This platform was launched to start a supportive community of people tied to adoption in some way. Likely, if you aren't interested in learning how it feels to be adopted or someone directly connected to adoption, you wouldn't have an interest in my writings.
Please don't assume this is all of me because adoption is only a piece of me. So what if I sound angry, The Real Adoptea Moxie is bold, and I stand by my writings, and if you don't, please excuse yourself from the table. I don't expect the world to always agree with me and not challenge me; however, lived experience can't be trumped.
Someone recently told me my writings are "negative," and I beg to differ. Here's why, the world is already dressing adoption up as a win for all, and someone has to shatter this myth. Adoptees are dying; we can't afford to be silent or sugarcoat the truth. There is nothing positive about the separation from our biological mothers. Unfortunately, the world minimizes our pain, so I am committed to sharing the truth for myself and my fellow adoptees. I will take the heat from the few who aren't supportive, but it won't stop me from sharing the truth.
I have received 98% extremely positive feedback from this creative and honest space, and I am grateful for each of you being here. But, of course, anyone authentically telling the truth will experience criticism, so I knew once I took on this commitment, I would experience this. So the few people who aren't supportive will not get a rise out of me. I will delete rude comments and not respond to awful, unsupportive emails.
So instead, I will save my time, energy, and responses for those willing to open their heart to learn another perspective from an adoptee with lived experiences. I'm writing to those who can hear me, and if you can't hear me, then obviously, you aren't one of the ones I am writing for. You should only be here if you support me and my platform.
None of us know what another adoptee has experienced in their life to get to where they are today. So, several years ago, I decided that one of the most important things I would do was be true to myself and choose myself. So, in that, I can be true to you too.
I might not be the most polished writer or the most traditional, but one thing is for sure the truth is the pathway to healing for us all. Therefore, I am committed to sharing the truth in love, even when it hurts.
Q & A
For my fellow adoptees, have you started writing about your adoptee journey?
If so, do you notice a difference in how you write vs. verbalize your feelings and experiences as an adoptee?
What are some of the biggest obstacles you have experienced, and how have you overcome them?
I would love to hear your thoughts in the comment section below.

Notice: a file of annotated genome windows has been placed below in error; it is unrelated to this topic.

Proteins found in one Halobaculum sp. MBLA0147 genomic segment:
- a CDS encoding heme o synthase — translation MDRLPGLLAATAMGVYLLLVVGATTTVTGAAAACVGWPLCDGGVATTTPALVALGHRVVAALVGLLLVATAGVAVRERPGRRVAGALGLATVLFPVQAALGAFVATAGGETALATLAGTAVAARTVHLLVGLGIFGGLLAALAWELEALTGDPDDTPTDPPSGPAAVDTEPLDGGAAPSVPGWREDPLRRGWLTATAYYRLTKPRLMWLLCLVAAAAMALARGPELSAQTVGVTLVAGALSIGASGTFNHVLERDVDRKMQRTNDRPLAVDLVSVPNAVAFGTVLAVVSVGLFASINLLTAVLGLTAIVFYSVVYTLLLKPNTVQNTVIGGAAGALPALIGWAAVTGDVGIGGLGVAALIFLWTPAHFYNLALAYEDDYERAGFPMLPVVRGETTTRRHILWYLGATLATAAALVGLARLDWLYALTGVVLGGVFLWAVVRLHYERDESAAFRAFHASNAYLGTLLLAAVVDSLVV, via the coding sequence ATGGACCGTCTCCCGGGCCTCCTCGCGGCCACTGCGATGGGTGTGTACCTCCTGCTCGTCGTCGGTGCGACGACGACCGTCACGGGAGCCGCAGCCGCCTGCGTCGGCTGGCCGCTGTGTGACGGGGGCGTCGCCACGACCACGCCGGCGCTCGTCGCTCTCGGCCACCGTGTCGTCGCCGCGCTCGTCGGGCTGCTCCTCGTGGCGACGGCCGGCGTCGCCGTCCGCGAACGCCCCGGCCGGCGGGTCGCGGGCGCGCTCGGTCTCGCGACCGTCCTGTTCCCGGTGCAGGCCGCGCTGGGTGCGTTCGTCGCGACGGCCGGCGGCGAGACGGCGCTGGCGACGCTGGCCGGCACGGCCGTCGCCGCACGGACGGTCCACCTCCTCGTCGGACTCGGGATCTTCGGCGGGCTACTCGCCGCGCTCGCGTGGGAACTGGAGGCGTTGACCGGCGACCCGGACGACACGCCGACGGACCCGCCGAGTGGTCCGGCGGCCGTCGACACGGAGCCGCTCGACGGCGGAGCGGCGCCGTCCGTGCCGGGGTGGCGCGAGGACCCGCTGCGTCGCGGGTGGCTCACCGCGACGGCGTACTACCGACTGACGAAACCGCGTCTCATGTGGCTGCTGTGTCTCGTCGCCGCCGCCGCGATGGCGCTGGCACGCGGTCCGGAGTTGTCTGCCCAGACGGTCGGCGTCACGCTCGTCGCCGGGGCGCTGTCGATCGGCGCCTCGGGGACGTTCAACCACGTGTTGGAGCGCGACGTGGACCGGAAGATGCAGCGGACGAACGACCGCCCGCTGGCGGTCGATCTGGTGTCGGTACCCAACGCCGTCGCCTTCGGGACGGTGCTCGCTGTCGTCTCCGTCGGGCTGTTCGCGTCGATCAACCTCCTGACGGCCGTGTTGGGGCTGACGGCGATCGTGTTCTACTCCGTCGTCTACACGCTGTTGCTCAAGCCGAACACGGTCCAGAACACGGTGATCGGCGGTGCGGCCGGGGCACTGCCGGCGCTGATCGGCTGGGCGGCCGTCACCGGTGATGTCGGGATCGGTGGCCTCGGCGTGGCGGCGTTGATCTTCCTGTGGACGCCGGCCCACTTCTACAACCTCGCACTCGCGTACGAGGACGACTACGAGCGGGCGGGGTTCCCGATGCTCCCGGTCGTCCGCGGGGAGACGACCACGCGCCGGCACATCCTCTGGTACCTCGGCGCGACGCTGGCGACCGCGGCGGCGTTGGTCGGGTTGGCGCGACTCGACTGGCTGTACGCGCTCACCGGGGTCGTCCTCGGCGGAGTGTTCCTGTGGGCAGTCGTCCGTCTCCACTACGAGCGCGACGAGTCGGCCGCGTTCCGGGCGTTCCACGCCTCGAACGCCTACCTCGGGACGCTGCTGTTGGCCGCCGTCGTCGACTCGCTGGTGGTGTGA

Lastly, I have created a comprehensive list of Recommended Resources for everyone in the adoption constellation. I strongly encourage you to read each piece and absorb as much as possible.
Whether you’re a free or a paid subscriber, I’m excited to have you as part of
The Real Adoptea Moxie Community, and thank you for supporting my work!
Please say hello if any of my supporters are headed to the Untangling Our Roots conference on March 30th-April 1st in Louisville, KY! I will be there Saturday only, representing Adoptees Connect, Inc. I can’t wait to meet you all!
Understanding is Love,
Pamela A. Karanova
The Real Adoptea Moxie is a reader-supported publication. To receive new posts and support my work, consider becoming a free or paid subscriber.
ASK ME ANYTHING COLUMN
Each month, all subscribers receive an “Ask Me Anything” newsletter — which will answer one or two adoptee-related questions from paid subscribers. Think: What adoptee healing tools have been the most valuable to you? How have you navigated the grief and loss process? What made you want to search for your biological family? How was your reunion once you searched? Do you regret searching? If you have a question for me, please email it to: firstname.lastname@example.org
Here are the most recent questions:
When Speaking to Adoptive Parents About Adoption
Ways to Better Understand and Support Adopted Teens
What I Wish My Adoptive Parents Had Done Differently
Here are a few articles I recommend reading:
100 Heartfelt Adoptee Quotes that Honor the Truth of Adoption by Pamela A. Karanova & 100 Adoptees Worldwide
100 Heartfelt Transracial Adoptee Quotes that Honor the Truth of Adoption by Pamela A. Karanova & 100 Transracial Adoptees Worldwide
What Are the Mental Health Effects of Being Adopted? By Therodora Blanchfield, AMFT
10 Things Adoptive Parents Should Know – An Adoptee’s Perspective by Cristina Romo
Understanding Why Adoptees Are At A Higher Risk for Suicide by Maureen McCauley | Light of Day Stories
Toward Preventing Adoption- Related Suicide by Mirah Riben
Relationship Between Adoption and Suicide Attempts: A Meta-Analysis
Reckoning with The Primal Wound Documentary with a 10% off coupon code (25 available) “adopteesconnect”
Still Grieving Adoptee Losses, What My Adoptive Parents Could Have Done Differently.